Canada Pension Plan (CPP) users nearing the end of their working years will soon be free of job-related stress. However, the pressure shifts to making a firm retirement decision. The expected start date is the standard age of 65 but delaying until 70 means higher payouts. When is it best to start the payments?
Basic monthly pension
In 2021, the maximum monthly amount for a new recipient starting the pension at age 65 is $1,203.75. Unfortunately, you must have contributed enough to the fund for at least 39 years to receive the maximum. The majority of CPP users can expect to receive $689.17 (as of October 2020) in monthly benefits on average.
Since the enhancements aren’t completely phased in yet, the CPP will replace one-fourth of the average pre-retirement income. Thus, the annual pension amounts to $8,270.04 per individual retiree. If you claim the Old Age Security (OAS) simultaneously, the guaranteed income for life is $15,654.58 ($689.17 + $615.37 monthly).
Increased pension payment
Baby boomers who will not benefit from the ongoing enhancements have a way to increase CPP payouts. The delay option offers an incentive where the pension amount grows by 8.4% per year after 65 and up to age 70. If you start payments five years later, the overall permanent increase is 42%.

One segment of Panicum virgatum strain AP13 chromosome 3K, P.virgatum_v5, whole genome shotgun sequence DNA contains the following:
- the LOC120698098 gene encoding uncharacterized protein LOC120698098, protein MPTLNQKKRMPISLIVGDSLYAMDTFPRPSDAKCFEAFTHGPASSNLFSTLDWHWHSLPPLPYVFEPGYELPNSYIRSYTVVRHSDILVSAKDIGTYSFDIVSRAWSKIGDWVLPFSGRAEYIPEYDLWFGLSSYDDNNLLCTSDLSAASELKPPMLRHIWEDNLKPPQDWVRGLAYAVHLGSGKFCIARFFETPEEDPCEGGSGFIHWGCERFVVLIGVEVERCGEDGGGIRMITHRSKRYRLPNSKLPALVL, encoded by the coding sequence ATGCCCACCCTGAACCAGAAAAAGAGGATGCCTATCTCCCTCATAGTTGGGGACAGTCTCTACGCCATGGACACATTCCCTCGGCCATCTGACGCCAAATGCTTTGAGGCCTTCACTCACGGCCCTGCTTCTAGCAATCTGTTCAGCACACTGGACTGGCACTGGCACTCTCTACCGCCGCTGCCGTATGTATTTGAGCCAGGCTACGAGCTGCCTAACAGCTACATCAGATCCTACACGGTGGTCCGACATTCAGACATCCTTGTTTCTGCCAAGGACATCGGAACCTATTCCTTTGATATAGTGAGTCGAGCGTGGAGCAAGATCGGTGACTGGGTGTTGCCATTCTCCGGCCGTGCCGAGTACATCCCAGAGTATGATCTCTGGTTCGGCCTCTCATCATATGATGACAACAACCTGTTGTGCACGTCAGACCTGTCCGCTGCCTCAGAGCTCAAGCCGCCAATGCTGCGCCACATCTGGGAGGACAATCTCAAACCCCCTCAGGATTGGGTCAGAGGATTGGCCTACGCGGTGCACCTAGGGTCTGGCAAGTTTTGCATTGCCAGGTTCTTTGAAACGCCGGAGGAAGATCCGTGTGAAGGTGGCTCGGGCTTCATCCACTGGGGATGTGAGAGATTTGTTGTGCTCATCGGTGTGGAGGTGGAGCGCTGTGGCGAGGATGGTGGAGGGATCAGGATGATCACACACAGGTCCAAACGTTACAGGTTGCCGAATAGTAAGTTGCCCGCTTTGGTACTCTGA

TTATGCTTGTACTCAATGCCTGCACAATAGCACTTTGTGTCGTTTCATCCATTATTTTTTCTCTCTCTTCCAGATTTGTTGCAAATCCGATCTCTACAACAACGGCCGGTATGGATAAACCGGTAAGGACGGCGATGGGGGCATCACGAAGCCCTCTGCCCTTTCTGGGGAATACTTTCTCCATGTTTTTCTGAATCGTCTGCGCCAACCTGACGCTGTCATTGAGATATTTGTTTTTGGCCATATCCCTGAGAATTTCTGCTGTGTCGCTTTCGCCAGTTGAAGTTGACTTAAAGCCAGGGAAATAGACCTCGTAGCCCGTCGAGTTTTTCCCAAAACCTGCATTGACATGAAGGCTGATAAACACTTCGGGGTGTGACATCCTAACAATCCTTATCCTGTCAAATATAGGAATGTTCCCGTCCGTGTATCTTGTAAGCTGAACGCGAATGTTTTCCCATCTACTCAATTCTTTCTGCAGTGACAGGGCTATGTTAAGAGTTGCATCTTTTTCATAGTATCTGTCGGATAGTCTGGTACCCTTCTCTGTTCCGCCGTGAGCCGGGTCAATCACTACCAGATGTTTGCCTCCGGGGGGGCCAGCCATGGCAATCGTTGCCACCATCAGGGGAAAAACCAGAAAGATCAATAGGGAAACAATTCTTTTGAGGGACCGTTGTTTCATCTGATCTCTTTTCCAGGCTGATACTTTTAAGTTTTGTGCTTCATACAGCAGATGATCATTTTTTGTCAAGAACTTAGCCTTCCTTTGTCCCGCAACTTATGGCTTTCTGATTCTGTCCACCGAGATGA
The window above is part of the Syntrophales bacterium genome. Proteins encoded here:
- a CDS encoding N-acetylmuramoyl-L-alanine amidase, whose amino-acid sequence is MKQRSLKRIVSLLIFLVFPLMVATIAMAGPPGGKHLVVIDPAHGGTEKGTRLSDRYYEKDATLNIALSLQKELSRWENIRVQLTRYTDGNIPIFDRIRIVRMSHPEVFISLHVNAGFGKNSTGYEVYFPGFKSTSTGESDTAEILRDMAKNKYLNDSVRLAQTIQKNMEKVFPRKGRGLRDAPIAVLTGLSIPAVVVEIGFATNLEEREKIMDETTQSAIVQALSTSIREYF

The wait should be worth it if you’re healthy as a bull and no urgent need for a pension. From a cash flow perspective, the delay option is a winner. Instead of $8,270.04, the annual pension bumps up by $3,473.42 to $11,743.46. Delaying the OAS until 70 increases the benefit by 36%.
Assuming you claim the CPP and OAS together at 70, your estimated annual pension jumps to $21,786.30. The monthly difference of $510.98 is significant, because you’ll have added financial cushion in retirement. Sadly, delaying your CPP until 70 and relying on it solely in the sunset years is a terrible idea.
Fill the CPP’s shortfall
Retirement experts advise that if retirees were to stay above water and worry-free, there have to be other income sources. A dividend king like Pembina Pipeline (TSX:PPL)(NYSE:PBA) can quickly fill the CPP’s shortfall. The energy stock pays a high 7.49% dividend. More so, the payouts are monthly.
The hallmarks of Pembina are the resiliency and predictability the business. This $18.51 billion company weathered the 2008 financial crisis and the commodity price downturn in 2015. The COVID-19 pandemic is the latest challenge, although it did not significantly disrupt Pembina’s operations.
Management is gearing for the near term and promises to provide essential transportation and midstream services in 2021, including the re-activation of two growth projects. With a capital investment program of $785 million, Pembina expects to end the year with an adjusted EBITDA of $3.2 to $3.4 billion.
Pembina Pipeline offers a full spectrum of midstream and marketing services in North America’s energy industry. Its integrated assets and commercial operations plus the hydrocarbon value chain are its strongest attributes. Last, cash flow from operating activities will fund Pembina’s 2021 capital-investment program.
Fork in the road
The CPP take-up date is a serious event and a fork in the road. Users must thoroughly evaluate which option gives the greatest advantage. Likewise, the confidence to retire depends on available income sources besides the pension.
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Fool contributor Christopher Liew has no position in any of the stocks mentioned. The Motley Fool recommends PEMBINA PIPELINE CORPORATION.